As a renter and one who has no decent credit this is a problematic happening. This event has solidified, even more, the near impossibility of the poor and even the middle class to have many choices on where they live and how they are going to get there, how close their home will be to jobs, medical care, public transportation, other conveniences like markets or stores and even safety and security. In the apartment complex where we live now, there have been constant break-ins, both of apartments and residents' cars. I am sure that desperation drives people to do desperate things. But I definitely do not feel safe here anymore.
So far, before moving in my new landlord has gotten $2000 (1st and last month's rent) and when I move in I need to pay $1000 more and a $250 non-refundable pet deposit. The electric company charged me a $390 deposit and the water company charged me a $260 deposit. I was thinking as a I spent the good portion of the day driving to place these deposits in cash, how does someone with even less money than what I have--do this or someone that is not working with no car? How do they drive to these places let alone come up with fees of this magnitude? No quick answers here. But this is slowly, bit by bit, wiping out what is left in my bank account. I have not even tackled getting the garbage and sewer set up yet, that is coming up next week.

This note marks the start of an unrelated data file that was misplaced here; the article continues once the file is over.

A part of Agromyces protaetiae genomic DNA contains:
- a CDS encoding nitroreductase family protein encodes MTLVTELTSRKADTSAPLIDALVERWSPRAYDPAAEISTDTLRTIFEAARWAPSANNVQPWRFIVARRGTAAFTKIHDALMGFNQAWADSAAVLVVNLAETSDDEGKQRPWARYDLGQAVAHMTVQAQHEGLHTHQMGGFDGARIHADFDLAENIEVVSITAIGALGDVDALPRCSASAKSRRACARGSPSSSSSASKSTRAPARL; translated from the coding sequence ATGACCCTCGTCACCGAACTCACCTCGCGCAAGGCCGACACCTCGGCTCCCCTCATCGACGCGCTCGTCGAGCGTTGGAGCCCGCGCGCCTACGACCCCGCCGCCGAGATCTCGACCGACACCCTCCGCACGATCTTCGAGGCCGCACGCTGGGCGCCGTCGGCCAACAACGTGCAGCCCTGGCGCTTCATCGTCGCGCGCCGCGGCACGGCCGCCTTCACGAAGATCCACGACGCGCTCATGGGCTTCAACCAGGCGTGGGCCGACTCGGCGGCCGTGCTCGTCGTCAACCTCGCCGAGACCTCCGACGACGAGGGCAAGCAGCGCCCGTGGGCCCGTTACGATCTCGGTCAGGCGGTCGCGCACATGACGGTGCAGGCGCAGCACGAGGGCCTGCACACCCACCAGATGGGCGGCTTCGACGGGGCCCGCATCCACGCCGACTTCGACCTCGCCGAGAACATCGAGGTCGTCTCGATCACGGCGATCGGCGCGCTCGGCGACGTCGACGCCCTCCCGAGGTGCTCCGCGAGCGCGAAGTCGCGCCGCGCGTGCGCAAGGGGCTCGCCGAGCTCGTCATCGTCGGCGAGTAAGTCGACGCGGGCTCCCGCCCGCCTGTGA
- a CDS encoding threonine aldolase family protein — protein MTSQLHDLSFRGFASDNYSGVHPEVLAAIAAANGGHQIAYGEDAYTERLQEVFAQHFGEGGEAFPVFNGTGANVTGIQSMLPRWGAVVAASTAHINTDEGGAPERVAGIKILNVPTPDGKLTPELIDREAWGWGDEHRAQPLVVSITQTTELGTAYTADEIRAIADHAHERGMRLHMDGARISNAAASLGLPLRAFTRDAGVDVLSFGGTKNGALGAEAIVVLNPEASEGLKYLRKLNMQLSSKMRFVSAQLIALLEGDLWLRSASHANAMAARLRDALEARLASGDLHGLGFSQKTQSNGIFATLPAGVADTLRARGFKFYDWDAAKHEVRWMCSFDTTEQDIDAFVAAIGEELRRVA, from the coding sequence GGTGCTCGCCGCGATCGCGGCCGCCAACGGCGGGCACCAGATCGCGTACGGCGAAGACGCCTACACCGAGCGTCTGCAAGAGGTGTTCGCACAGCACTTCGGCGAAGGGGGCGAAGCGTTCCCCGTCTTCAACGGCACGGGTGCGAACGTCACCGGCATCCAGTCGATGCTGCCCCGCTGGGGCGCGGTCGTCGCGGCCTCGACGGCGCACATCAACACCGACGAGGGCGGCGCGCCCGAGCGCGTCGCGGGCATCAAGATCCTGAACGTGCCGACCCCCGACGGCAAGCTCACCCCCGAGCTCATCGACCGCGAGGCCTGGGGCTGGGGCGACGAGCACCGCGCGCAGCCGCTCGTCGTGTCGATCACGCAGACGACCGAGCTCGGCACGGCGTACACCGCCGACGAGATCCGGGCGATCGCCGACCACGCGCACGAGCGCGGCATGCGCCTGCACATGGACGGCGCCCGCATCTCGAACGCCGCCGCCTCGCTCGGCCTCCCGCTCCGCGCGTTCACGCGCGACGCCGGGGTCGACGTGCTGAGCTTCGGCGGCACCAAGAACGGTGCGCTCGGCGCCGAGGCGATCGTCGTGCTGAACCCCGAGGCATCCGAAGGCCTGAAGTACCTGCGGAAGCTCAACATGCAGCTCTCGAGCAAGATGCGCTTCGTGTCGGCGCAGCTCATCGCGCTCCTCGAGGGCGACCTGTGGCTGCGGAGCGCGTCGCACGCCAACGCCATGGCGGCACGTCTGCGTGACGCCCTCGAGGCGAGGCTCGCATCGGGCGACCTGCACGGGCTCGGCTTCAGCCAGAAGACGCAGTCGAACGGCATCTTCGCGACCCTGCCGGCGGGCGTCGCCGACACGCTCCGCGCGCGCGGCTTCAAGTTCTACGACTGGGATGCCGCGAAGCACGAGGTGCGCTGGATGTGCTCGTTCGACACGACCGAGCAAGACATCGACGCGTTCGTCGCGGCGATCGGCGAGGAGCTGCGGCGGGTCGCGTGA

Now the current news story in the Tampa Bay area are residents in Tampa getting water bills into the thousands of dollars, some 5 times the normal amount of their previous payments. What is unknown is how that happened, what is known is that this involves 500 plus households. Residents cannot get through on the utilities' customer service number and are referred to the website instead where they can file a complaint with an online form. That does not help the senior citizens, most of whom are not connected to the internet.
I have been working with TRUTH and truth activists regarding the Oil Spill and the human impact surrounding the crime scene in the Gulf of Mexico for over a year now. I was involved in the activism regarding the legislation before the crime was ever committed in the Gulf on April 20th, 2010 with Hands Across the Sand. See: http://www.handsacrossthesand.com.
Right after the crime was committed, I was one of the few that got it---that boycotting BP was not the answer even though activists were doing that in HUGE waves, that the real fact involving this event being allowed to happen at all was the breakdown of our own government. See more on my blog: click here
Dispersants make the crude oil even more toxic. And this process also allows for the crude and dispersants to be evaporated together, thusly permeating through our soil, our freshwater supplies and our air. It is coming down as toxic rain, burning away the leaves and any chances of growing untainted, organic local foods in this region.
There is no evidence that the spraying of the dispersants have stopped. There is even more evidence to prove that the well is either not capped or the seabed floor is leaking as oil is still washing up on the beaches and marshes of LA, MS, AL and the panhandle of Florida. Those living on the coastlines, from Western Florida all the way up to Louisiana give eyewitness accounts of the tarballs, constant air traffic and spraying, even over land which is not legal. Many take pictures, but the mainstream media will not touch any of this. A fingerprint matched sample of sand from a Sarasota Beach in September, 2010 (173ppm) was briefly addressed by the mainstream media but no warnings to citizens were ever issued. Of course not, the winter tourist season was about to begin.